If there be grief, then let it be but
And this but silver grief for grieving's
If these green woods be dreaming here
Within my heart, if I should rouse again.
But I shall sleep, for where is any death
While in these blue hills slumbrous overhead
I'm rooted like a tree? Though I be dead,
This earth that holds me fast will find
Before he turned his hand to fiction,
Faulkner’s literary career was mostly as a poet, fashioning
poems modeled rather conscientiously upon such fin de siècle poets
as Swinburne and Housman. Essentially a Romantic, Faulkner’s
poems frequently reveled in melancholy, unrequited love, and love
of nature. Both his first nationally published work — the
poem “LApres-Midi dun faune” — and his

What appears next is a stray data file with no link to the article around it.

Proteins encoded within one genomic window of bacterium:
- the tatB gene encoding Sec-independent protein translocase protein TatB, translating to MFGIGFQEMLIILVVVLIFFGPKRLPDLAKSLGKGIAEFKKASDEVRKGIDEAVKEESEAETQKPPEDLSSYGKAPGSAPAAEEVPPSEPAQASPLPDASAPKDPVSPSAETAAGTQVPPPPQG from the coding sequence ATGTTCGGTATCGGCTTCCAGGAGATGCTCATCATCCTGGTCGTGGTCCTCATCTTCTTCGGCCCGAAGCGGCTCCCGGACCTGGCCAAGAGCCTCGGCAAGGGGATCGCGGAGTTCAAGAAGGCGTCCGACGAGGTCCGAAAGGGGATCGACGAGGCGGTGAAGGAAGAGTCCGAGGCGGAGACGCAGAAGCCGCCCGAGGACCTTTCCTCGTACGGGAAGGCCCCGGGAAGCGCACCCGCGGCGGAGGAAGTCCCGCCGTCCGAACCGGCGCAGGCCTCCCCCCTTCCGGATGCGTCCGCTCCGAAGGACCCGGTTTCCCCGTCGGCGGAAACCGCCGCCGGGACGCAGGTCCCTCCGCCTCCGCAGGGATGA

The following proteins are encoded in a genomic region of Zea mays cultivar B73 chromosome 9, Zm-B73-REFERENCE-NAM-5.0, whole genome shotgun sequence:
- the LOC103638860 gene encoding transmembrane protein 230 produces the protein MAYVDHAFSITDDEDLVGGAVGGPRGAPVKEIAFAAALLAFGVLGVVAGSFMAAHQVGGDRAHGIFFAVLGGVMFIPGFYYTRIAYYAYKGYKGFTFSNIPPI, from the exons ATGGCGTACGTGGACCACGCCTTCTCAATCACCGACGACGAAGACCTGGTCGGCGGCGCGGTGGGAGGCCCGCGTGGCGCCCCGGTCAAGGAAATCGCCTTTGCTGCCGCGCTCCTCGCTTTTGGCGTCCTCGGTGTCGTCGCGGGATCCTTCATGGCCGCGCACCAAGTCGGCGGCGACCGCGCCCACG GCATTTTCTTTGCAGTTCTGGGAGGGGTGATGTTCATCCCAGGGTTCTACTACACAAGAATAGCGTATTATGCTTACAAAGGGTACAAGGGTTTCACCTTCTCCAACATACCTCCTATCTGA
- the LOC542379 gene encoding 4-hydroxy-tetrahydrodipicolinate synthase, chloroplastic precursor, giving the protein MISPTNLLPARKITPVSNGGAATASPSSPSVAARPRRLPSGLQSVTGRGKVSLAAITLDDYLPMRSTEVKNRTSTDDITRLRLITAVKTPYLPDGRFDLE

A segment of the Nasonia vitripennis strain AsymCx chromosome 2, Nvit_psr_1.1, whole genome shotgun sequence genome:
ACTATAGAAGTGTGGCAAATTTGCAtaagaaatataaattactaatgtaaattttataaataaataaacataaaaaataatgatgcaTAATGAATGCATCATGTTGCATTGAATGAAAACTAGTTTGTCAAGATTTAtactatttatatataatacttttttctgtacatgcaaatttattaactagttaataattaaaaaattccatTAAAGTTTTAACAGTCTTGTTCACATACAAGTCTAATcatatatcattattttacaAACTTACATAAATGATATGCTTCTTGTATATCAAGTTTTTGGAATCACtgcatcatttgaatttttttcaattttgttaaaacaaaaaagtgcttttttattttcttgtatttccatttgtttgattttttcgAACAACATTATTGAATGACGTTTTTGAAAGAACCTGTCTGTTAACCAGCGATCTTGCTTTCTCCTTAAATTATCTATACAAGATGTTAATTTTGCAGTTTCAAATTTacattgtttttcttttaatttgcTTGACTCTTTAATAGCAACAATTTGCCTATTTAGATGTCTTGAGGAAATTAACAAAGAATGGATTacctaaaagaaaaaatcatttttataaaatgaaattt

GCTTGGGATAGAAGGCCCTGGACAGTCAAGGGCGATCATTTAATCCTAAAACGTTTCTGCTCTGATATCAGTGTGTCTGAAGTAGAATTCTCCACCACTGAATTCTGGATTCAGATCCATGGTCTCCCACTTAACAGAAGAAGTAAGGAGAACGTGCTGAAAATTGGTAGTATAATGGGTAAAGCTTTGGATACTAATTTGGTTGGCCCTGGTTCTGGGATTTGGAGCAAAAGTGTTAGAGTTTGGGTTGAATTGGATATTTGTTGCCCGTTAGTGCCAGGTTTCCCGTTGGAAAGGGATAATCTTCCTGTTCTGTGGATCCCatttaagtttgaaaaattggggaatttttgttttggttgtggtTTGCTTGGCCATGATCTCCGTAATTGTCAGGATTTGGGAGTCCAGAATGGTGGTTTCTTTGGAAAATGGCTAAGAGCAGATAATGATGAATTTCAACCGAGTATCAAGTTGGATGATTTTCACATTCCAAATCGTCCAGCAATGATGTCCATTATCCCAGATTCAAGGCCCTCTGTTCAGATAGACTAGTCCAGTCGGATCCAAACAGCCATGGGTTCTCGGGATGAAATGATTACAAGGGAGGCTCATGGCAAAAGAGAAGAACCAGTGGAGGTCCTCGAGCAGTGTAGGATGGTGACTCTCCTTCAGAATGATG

first published book, The Marble
Faun, were poetry.
Later, after turning primarily to fiction
as an outlet for his creativity, Faulkner would call himself a
Top of Page
Vision in Spring, privately
printed [Mississippi], 1921.
The Marble Faun (also see
below), Four Seas (Boston), 1924.
This Earth, a Poem, drawings
by Albert Heckman, Equinox, 1932.
A Green Bough (includes The
Marble Faun), H. Smith and R. Haas, 1933, published as The
Marble Faun [and] A Green Bough, Random House,
Mississippi Poems (also see
below), limited edition with introduction by Joseph Blotner
and afterword by Luis Daniel Brodsky, Yoknapatawpha Press (Oxford,
Helen, a Courtship [and] Mississippi
Poems, introductory essays by Carvel Collins and
Joseph Blotner, Tulane University and Yoknapatawpha Press,